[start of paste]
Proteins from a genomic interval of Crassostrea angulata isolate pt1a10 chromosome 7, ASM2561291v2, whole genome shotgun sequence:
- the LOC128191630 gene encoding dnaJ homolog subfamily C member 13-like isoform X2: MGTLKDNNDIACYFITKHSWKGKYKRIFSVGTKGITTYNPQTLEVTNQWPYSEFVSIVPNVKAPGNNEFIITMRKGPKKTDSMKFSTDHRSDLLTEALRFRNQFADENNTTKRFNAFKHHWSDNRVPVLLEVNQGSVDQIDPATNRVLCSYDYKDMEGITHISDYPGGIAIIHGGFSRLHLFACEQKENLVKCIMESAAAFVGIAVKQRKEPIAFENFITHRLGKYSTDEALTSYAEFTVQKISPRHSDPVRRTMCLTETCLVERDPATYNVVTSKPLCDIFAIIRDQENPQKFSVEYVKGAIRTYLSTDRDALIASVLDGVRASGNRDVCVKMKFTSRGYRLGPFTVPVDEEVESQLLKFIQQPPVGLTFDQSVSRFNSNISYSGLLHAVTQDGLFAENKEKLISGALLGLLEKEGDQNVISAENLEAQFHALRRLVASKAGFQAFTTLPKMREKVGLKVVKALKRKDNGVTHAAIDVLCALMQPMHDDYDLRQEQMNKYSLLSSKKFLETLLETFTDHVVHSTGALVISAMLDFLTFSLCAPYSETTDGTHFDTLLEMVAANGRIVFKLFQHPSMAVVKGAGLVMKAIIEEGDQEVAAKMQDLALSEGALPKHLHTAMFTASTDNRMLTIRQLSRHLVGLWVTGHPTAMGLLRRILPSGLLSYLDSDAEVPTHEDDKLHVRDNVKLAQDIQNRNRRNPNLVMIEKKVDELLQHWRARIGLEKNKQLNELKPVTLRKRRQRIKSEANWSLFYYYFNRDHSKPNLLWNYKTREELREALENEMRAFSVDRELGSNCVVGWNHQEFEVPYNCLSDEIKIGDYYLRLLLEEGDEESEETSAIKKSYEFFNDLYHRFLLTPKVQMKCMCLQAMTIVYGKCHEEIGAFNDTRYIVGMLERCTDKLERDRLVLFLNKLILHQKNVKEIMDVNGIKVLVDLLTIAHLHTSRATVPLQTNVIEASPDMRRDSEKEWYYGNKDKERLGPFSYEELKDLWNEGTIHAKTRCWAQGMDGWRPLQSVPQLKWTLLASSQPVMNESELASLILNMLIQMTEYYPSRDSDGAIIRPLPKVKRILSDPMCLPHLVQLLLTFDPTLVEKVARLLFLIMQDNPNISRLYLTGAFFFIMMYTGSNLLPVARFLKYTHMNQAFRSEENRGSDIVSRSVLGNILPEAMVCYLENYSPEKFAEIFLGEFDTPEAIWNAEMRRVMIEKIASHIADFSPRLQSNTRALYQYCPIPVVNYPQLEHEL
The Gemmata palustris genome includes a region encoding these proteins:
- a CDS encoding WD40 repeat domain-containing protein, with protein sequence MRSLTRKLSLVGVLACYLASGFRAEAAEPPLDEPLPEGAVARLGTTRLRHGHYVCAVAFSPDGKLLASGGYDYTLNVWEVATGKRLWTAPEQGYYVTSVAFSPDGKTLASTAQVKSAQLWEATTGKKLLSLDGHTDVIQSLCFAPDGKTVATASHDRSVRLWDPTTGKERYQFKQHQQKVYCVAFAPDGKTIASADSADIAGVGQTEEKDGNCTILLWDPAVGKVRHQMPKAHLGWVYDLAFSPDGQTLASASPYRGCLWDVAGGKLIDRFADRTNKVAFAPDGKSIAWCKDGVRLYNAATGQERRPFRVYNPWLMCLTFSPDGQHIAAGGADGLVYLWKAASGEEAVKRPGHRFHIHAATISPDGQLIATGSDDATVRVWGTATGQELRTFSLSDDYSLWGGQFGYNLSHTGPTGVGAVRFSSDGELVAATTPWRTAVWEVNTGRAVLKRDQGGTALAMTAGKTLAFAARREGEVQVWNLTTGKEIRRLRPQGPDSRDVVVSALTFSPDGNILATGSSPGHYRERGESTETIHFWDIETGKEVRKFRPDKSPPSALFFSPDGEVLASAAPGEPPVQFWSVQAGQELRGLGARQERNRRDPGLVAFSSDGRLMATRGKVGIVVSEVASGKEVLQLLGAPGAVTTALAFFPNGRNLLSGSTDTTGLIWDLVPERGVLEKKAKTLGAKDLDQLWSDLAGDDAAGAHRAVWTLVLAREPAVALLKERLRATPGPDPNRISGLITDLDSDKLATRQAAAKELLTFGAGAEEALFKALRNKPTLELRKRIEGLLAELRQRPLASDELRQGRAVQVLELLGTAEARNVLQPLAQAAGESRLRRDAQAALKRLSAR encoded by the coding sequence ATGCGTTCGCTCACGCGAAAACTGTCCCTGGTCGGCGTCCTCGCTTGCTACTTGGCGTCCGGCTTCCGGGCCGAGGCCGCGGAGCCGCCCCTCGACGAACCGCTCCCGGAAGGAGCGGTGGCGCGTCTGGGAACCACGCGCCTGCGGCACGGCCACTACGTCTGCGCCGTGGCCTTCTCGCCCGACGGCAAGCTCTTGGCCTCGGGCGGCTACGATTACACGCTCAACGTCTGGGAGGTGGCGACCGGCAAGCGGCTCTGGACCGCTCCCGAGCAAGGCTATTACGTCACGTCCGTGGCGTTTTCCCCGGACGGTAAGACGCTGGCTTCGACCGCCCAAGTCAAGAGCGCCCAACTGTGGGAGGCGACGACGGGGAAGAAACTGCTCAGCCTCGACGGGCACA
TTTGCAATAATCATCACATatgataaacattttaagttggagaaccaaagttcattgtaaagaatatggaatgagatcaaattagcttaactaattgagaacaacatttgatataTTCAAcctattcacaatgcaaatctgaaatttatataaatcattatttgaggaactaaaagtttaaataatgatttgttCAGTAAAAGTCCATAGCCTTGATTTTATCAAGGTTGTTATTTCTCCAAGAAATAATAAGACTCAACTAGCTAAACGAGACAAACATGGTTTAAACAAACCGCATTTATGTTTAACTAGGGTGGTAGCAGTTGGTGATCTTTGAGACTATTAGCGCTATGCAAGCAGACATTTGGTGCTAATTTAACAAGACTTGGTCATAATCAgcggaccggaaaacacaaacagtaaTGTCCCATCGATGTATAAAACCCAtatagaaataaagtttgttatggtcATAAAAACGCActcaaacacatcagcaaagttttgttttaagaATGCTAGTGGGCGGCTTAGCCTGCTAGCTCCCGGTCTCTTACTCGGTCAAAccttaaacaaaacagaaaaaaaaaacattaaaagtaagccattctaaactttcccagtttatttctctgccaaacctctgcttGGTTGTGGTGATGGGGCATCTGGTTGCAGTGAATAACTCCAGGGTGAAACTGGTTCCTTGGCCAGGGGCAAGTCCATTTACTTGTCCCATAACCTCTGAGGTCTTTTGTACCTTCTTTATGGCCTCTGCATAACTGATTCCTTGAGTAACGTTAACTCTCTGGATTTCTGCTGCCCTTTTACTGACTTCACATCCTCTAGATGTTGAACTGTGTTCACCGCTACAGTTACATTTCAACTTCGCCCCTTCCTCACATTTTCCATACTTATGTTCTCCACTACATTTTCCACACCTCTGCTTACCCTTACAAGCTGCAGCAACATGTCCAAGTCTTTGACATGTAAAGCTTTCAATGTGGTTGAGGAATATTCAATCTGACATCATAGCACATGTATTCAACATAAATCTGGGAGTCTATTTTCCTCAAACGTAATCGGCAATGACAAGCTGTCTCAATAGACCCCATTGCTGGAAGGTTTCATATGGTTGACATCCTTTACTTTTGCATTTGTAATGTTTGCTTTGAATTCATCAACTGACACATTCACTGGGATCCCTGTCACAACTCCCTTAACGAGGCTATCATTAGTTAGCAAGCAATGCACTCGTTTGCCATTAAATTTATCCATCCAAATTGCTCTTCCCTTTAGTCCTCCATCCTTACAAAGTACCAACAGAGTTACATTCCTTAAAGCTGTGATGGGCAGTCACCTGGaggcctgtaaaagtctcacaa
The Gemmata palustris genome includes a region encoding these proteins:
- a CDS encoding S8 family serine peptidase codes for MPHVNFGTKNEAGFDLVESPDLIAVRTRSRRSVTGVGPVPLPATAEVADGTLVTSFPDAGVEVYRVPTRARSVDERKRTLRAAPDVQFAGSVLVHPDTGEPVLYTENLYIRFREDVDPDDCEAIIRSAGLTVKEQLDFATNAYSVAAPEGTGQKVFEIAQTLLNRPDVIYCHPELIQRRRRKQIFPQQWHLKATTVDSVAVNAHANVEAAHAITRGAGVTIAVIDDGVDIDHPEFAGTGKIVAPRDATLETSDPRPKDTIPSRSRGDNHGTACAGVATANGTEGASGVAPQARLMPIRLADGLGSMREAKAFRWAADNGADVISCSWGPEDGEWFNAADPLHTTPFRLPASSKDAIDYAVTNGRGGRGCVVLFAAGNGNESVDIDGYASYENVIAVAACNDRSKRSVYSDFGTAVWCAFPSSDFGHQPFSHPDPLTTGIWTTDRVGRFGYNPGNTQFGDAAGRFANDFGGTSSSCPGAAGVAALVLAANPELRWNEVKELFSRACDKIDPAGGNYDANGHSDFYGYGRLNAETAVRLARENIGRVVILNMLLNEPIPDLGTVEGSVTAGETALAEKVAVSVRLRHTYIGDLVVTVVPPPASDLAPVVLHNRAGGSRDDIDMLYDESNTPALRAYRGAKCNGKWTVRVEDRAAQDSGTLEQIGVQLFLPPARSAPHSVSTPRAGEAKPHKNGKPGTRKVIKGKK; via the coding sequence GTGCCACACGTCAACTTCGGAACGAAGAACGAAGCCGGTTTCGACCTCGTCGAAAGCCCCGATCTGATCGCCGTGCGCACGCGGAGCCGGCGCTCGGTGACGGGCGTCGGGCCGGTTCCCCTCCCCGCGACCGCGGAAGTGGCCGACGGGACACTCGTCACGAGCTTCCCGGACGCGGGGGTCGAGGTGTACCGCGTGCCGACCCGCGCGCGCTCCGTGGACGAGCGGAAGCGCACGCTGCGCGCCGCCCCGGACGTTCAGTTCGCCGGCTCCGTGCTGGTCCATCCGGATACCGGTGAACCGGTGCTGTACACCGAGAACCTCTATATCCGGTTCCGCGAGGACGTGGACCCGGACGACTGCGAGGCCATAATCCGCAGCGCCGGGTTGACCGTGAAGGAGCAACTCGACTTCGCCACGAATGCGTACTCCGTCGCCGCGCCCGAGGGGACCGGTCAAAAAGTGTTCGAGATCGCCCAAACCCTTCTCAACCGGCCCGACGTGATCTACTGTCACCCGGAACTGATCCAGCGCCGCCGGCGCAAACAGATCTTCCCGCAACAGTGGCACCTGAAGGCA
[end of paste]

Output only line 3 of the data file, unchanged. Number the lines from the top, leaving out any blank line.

The Gemmata palustris genome includes a region encoding these proteins: